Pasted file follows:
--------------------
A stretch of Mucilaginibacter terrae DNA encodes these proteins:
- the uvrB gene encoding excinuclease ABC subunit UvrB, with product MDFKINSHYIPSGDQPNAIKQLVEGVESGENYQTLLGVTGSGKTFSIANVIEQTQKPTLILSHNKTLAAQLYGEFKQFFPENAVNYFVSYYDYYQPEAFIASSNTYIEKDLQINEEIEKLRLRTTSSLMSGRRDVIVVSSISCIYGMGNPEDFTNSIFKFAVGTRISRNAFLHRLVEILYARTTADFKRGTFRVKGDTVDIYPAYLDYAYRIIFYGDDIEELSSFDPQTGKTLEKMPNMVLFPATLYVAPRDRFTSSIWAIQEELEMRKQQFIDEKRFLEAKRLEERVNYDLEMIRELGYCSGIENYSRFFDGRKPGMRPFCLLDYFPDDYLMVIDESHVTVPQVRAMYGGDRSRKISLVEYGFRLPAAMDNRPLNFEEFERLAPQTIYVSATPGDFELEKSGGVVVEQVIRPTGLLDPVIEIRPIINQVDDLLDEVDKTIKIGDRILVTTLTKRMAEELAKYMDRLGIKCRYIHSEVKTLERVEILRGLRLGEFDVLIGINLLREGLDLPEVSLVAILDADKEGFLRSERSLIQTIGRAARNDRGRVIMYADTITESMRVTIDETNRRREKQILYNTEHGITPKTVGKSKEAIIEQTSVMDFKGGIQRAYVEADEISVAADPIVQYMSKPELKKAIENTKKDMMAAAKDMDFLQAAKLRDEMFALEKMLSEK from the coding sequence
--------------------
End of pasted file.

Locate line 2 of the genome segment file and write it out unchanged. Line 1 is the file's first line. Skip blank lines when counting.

- the uvrB gene encoding excinuclease ABC subunit UvrB, with product MDFKINSHYIPSGDQPNAIKQLVEGVESGENYQTLLGVTGSGKTFSIANVIEQTQKPTLILSHNKTLAAQLYGEFKQFFPENAVNYFVSYYDYYQPEAFIASSNTYIEKDLQINEEIEKLRLRTTSSLMSGRRDVIVVSSISCIYGMGNPEDFTNSIFKFAVGTRISRNAFLHRLVEILYARTTADFKRGTFRVKGDTVDIYPAYLDYAYRIIFYGDDIEELSSFDPQTGKTLEKMPNMVLFPATLYVAPRDRFTSSIWAIQEELEMRKQQFIDEKRFLEAKRLEERVNYDLEMIRELGYCSGIENYSRFFDGRKPGMRPFCLLDYFPDDYLMVIDESHVTVPQVRAMYGGDRSRKISLVEYGFRLPAAMDNRPLNFEEFERLAPQTIYVSATPGDFELEKSGGVVVEQVIRPTGLLDPVIEIRPIINQVDDLLDEVDKTIKIGDRILVTTLTKRMAEELAKYMDRLGIKCRYIHSEVKTLERVEILRGLRLGEFDVLIGINLLREGLDLPEVSLVAILDADKEGFLRSERSLIQTIGRAARNDRGRVIMYADTITESMRVTIDETNRRREKQILYNTEHGITPKTVGKSKEAIIEQTSVMDFKGGIQRAYVEADEISVAADPIVQYMSKPELKKAIENTKKDMMAAAKDMDFLQAAKLRDEMFALEKMLSEK from the coding sequence